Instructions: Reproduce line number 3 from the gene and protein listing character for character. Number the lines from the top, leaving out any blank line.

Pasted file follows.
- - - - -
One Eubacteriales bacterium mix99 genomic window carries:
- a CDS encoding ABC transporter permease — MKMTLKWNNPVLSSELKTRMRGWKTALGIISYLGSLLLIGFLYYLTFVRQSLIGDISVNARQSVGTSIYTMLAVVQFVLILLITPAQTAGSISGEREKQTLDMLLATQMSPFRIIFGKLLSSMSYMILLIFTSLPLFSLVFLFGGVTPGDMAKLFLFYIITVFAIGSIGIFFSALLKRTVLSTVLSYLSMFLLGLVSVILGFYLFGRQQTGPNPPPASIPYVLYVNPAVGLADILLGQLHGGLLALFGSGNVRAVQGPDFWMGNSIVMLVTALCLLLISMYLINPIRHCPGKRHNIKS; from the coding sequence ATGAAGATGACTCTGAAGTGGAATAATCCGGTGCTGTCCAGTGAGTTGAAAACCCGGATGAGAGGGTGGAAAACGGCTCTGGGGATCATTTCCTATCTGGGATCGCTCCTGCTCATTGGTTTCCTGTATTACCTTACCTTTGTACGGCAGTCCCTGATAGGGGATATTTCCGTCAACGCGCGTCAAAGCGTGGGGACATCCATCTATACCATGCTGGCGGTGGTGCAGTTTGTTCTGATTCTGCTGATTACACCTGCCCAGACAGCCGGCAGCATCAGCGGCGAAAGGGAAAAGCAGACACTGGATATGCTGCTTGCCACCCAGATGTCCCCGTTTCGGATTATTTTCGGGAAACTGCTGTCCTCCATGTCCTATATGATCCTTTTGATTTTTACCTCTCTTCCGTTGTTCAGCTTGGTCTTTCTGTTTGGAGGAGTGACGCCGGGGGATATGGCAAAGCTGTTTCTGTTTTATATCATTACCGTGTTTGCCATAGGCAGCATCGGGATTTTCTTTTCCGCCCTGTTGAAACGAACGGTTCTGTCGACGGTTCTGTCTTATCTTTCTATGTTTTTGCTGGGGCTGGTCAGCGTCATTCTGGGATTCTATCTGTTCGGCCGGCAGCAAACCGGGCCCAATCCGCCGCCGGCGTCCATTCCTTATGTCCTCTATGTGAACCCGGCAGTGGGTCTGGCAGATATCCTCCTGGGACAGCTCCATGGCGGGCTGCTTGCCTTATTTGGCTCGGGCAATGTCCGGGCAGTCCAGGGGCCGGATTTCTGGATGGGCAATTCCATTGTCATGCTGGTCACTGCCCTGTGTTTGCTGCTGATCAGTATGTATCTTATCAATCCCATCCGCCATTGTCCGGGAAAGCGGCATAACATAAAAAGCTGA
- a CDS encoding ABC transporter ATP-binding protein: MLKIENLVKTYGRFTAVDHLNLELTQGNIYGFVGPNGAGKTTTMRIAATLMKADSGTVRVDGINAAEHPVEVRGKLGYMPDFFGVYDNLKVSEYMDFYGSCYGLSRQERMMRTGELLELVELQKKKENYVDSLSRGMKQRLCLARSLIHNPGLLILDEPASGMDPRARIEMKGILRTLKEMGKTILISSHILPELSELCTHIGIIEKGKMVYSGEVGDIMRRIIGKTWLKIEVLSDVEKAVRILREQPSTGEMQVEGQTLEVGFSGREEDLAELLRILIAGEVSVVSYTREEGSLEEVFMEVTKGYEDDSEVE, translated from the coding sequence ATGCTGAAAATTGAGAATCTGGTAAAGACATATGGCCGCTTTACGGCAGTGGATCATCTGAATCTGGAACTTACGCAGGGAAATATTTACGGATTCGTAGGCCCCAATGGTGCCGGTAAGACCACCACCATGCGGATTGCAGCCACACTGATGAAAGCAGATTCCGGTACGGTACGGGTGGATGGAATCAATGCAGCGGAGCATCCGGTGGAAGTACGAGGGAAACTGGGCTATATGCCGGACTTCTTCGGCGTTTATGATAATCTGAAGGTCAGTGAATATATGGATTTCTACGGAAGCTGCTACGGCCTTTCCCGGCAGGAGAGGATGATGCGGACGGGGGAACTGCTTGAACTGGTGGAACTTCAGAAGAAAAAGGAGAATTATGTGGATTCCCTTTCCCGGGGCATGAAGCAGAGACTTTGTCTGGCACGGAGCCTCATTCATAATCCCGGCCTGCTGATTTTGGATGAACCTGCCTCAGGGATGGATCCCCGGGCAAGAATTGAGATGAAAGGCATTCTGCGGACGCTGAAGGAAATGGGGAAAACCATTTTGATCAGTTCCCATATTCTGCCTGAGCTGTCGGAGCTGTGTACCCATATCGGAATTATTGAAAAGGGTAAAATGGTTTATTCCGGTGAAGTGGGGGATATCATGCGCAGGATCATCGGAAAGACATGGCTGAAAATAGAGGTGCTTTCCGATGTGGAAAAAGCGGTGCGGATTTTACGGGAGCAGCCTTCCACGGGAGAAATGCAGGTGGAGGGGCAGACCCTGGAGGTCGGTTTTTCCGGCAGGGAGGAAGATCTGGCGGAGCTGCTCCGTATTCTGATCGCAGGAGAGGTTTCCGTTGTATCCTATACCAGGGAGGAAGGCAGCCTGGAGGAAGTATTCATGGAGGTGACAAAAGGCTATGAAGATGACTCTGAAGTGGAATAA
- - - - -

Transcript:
- a CDS encoding ABC transporter ATP-binding protein: MLKIENLVKTYGRFTAVDHLNLELTQGNIYGFVGPNGAGKTTTMRIAATLMKADSGTVRVDGINAAEHPVEVRGKLGYMPDFFGVYDNLKVSEYMDFYGSCYGLSRQERMMRTGELLELVELQKKKENYVDSLSRGMKQRLCLARSLIHNPGLLILDEPASGMDPRARIEMKGILRTLKEMGKTILISSHILPELSELCTHIGIIEKGKMVYSGEVGDIMRRIIGKTWLKIEVLSDVEKAVRILREQPSTGEMQVEGQTLEVGFSGREEDLAELLRILIAGEVSVVSYTREEGSLEEVFMEVTKGYEDDSEVE, translated from the coding sequence ATGCTGAAAATTGAGAATCTGGTAAAGACATATGGCCGCTTTACGGCAGTGGATCATCTGAATCTGGAACTTACGCAGGGAAATATTTACGGATTCGTAGGCCCCAATGGTGCCGGTAAGACCACCACCATGCGGATTGCAGCCACACTGATGAAAGCAGATTCCGGTACGGTACGGGTGGATGGAATCAATGCAGCGGAGCATCCGGTGGAAGTACGAGGGAAACTGGGCTATATGCCGGACTTCTTCGGCGTTTATGATAATCTGAAGGTCAGTGAATATATGGATTTCTACGGAAGCTGCTACGGCCTTTCCCGGCAGGAGAGGATGATGCGGACGGGGGAACTGCTTGAACTGGTGGAACTTCAGAAGAAAAAGGAGAATTATGTGGATTCCCTTTCCCGGGGCATGAAGCAGAGACTTTGTCTGGCACGGAGCCTCATTCATAATCCCGGCCTGCTGATTTTGGATGAACCTGCCTCAGGGATGGATCCCCGGGCAAGAATTGAGATGAAAGGCATTCTGCGGACGCTGAAGGAAATGGGGAAAACCATTTTGATCAGTTCCCATATTCTGCCTGAGCTGTCGGAGCTGTGTACCCATATCGGAATTATTGAAAAGGGTAAAATGGTTTATTCCGGTGAAGTGGGGGATATCATGCGCAGGATCATCGGAAAGACATGGCTGAAAATAGAGGTGCTTTCCGATGTGGAAAAAGCGGTGCGGATTTTACGGGAGCAGCCTTCCACGGGAGAAATGCAGGTGGAGGGGCAGACCCTGGAGGTCGGTTTTTCCGGCAGGGAGGAAGATCTGGCGGAGCTGCTCCGTATTCTGATCGCAGGAGAGGTTTCCGTTGTATCCTATACCAGGGAGGAAGGCAGCCTGGAGGAAGTATTCATGGAGGTGACAAAAGGCTATGAAGATGACTCTGAAGTGGAATAA